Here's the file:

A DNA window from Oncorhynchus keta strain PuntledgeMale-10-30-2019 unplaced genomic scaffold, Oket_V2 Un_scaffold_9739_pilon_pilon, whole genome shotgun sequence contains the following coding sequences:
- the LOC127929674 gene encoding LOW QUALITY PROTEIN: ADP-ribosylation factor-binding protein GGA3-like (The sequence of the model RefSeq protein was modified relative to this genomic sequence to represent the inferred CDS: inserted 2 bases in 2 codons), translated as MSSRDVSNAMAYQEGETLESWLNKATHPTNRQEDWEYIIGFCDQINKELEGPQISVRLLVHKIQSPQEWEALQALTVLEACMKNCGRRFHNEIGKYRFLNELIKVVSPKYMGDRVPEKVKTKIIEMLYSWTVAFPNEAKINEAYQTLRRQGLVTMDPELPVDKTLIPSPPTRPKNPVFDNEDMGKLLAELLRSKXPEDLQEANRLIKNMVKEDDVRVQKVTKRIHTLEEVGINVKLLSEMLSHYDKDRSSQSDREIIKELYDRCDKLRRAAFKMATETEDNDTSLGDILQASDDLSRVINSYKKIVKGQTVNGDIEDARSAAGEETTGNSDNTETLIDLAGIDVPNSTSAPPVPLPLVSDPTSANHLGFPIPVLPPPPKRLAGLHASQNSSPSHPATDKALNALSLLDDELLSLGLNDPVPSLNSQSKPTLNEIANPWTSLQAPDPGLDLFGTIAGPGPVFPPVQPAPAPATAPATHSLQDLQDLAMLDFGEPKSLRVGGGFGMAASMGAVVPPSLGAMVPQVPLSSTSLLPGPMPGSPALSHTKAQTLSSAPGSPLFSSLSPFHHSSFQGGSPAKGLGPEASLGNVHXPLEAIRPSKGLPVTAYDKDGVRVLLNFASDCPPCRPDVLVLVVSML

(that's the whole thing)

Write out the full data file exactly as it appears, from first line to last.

A DNA window from Oncorhynchus keta strain PuntledgeMale-10-30-2019 unplaced genomic scaffold, Oket_V2 Un_scaffold_9739_pilon_pilon, whole genome shotgun sequence contains the following coding sequences:
- the LOC127929674 gene encoding LOW QUALITY PROTEIN: ADP-ribosylation factor-binding protein GGA3-like (The sequence of the model RefSeq protein was modified relative to this genomic sequence to represent the inferred CDS: inserted 2 bases in 2 codons), translated as MSSRDVSNAMAYQEGETLESWLNKATHPTNRQEDWEYIIGFCDQINKELEGPQISVRLLVHKIQSPQEWEALQALTVLEACMKNCGRRFHNEIGKYRFLNELIKVVSPKYMGDRVPEKVKTKIIEMLYSWTVAFPNEAKINEAYQTLRRQGLVTMDPELPVDKTLIPSPPTRPKNPVFDNEDMGKLLAELLRSKXPEDLQEANRLIKNMVKEDDVRVQKVTKRIHTLEEVGINVKLLSEMLSHYDKDRSSQSDREIIKELYDRCDKLRRAAFKMATETEDNDTSLGDILQASDDLSRVINSYKKIVKGQTVNGDIEDARSAAGEETTGNSDNTETLIDLAGIDVPNSTSAPPVPLPLVSDPTSANHLGFPIPVLPPPPKRLAGLHASQNSSPSHPATDKALNALSLLDDELLSLGLNDPVPSLNSQSKPTLNEIANPWTSLQAPDPGLDLFGTIAGPGPVFPPVQPAPAPATAPATHSLQDLQDLAMLDFGEPKSLRVGGGFGMAASMGAVVPPSLGAMVPQVPLSSTSLLPGPMPGSPALSHTKAQTLSSAPGSPLFSSLSPFHHSSFQGGSPAKGLGPEASLGNVHXPLEAIRPSKGLPVTAYDKDGVRVLLNFASDCPPCRPDVLVLVVSML